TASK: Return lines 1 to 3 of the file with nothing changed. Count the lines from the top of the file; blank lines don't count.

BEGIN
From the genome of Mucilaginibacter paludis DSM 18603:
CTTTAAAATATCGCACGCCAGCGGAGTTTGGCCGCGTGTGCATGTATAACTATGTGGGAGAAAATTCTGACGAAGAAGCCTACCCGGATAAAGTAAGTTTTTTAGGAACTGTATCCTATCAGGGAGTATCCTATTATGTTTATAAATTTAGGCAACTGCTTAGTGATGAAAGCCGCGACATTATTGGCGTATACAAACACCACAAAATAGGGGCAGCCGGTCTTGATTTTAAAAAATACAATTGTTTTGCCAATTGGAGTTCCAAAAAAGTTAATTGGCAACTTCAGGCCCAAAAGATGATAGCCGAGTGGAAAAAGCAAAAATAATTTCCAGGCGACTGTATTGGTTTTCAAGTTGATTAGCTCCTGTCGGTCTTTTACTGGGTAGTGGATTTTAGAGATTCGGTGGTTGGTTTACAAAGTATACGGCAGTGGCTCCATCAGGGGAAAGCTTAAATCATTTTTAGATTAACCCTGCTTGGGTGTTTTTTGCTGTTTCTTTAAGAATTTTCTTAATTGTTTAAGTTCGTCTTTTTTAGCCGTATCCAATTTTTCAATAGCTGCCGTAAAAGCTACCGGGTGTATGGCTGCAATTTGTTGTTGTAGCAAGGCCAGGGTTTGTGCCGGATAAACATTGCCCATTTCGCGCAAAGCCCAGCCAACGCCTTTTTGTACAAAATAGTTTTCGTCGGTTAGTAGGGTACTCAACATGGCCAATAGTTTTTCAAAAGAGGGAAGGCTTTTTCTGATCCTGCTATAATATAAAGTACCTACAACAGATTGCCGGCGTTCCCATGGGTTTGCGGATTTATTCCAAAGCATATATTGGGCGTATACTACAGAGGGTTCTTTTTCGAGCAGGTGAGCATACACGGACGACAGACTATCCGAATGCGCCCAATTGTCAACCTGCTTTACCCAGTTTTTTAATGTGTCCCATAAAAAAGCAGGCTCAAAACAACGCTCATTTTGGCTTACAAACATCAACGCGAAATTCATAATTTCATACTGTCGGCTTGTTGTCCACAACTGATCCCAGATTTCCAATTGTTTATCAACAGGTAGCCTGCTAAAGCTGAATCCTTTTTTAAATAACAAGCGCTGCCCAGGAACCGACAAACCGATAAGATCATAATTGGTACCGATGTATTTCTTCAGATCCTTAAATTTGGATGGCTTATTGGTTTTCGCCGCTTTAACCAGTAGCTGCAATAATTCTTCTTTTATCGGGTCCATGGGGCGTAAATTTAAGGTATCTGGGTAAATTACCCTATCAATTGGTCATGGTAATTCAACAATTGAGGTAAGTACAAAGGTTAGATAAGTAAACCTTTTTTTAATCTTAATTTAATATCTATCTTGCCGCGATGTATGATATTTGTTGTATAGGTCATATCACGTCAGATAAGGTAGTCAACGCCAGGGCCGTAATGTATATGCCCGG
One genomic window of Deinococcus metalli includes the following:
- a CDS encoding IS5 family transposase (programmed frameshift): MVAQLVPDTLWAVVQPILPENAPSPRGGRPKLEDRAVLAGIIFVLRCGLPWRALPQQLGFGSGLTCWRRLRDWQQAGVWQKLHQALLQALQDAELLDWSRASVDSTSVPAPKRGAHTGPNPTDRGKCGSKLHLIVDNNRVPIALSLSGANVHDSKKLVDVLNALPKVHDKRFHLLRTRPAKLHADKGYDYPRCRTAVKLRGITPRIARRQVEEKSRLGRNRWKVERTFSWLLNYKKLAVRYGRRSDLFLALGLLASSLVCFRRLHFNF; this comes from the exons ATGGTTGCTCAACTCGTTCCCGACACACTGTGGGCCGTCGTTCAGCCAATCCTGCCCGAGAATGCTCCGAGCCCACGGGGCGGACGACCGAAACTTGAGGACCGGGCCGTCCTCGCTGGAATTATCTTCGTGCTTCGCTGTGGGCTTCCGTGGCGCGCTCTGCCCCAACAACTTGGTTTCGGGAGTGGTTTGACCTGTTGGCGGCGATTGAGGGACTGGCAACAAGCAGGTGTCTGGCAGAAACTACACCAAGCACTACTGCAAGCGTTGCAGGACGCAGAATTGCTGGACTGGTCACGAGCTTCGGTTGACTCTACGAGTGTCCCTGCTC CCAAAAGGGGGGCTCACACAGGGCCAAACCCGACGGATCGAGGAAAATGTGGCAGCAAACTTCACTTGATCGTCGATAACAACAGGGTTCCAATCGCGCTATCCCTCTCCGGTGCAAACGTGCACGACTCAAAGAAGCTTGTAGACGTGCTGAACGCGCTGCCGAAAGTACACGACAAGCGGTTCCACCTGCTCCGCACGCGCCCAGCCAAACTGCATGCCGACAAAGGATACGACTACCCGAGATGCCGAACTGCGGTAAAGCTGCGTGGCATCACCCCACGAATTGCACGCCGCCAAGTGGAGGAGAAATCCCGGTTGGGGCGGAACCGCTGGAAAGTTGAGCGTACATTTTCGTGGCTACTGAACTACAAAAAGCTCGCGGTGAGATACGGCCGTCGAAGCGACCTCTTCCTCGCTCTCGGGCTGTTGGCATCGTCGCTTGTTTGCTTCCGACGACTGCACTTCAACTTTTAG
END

From the genome of Mucilaginibacter paludis DSM 18603:
CTTTAAAATATCGCACGCCAGCGGAGTTTGGCCGCGTGTGCATGTATAACTATGTGGGAGAAAATTCTGACGAAGAAGCCTACCCGGATAAAGTAAGTTTTTTAGGAACTGTATCCTATCAGGGAGTATCCTATTATGTTTATAAATTTAGGCAACTGCTTAGTGATGAAAGCCGCGACATTATTGGCGTATACAAACACCACAAAATAGGGGCAGCCGGTCTTGATTTTAAAAAATACAATTGTTTTGCCAATTGGAGTTCCAAAAAAGTTAATTGGCAACTTCAGGCCCAAAAGATGATAGCCGAGTGGAAAAAGCAAAAATAATTTCCAGGCGACTGTATTGGTTTTCAAGTTGATTAGCTCCTGTCGGTCTTTTACTGGGTAGTGGATTTTAGAGATTCGGTGGTTGGTTTACAAAGTATACGGCAGTGGCTCCATCAGGGGAAAGCTTAAATCATTTTTAGATTAACCCTGCTTGGGTGTTTTTTGCTGTTTCTTTAAGAATTTTCTTAATTGTTTAAGTTCGTCTTTTTTAGCCGTATCCAATTTTTCAATAGCTGCCGTAAAAGCTACCGGGTGTATGGCTGCAATTTGTTGTTGTAGCAAGGCCAGGGTTTGTGCCGGATAAACATTGCCCATTTCGCGCAAAGCCCAGCCAACGCCTTTTTGTACAAAATAGTTTTCGTCGGTTAGTAGGGTACTCAACATGGCCAATAGTTTTTCAAAAGAGGGAAGGCTTTTTCTGATCCTGCTATAATATAAAGTACCTACAACAGATTGCCGGCGTTCCCATGGGTTTGCGGATTTATTCCAAAGCATATATTGGGCGTATACTACAGAGGGTTCTTTTTCGAGCAGGTGAGCATACACGGACGACAGACTATCCGAATGCGCCCAATTGTCAACCTGCTTTACCCAGTTTTTTAATGTGTCCCATAAAAAAGCAGGCTCAAAACAACGCTCATTTTGGCTTACAAACATCAACGCGAAATTCATAATTTCATACTGTCGGCTTGTTGTCCACAACTGATCCCAGATTTCCAATTGTTTATCAACAGGTAGCCTGCTAAAGCTGAATCCTTTTTTAAATAACAAGCGCTGCCCAGGAACCGACAAACCGATAAGATCATAATTGGTACCGATGTATTTCTTCAGATCCTTAAATTTGGATGGCTTATTGGTTTTCGCCGCTTTAACCAGTAGCTGCAATAATTCTTCTTTTATCGGGTCCATGGGGCGTAAATTTAAGGTATCTGGGTAAATTACCCTATCAATTGGTCATGGTAATTCAACAATTGAGGTAAGTACAAAGGTTAGATAAGTAAACCTTTTTTTAATCTTAATTTAATATCTATCTTGCCGCGATGTATGATATTTGTTGTATAGGTCATATCACGTCAGATAAGGTAGTCAACGCCAGGGCCGTAATGTATATGCCCGG
One genomic window of Deinococcus metalli includes the following: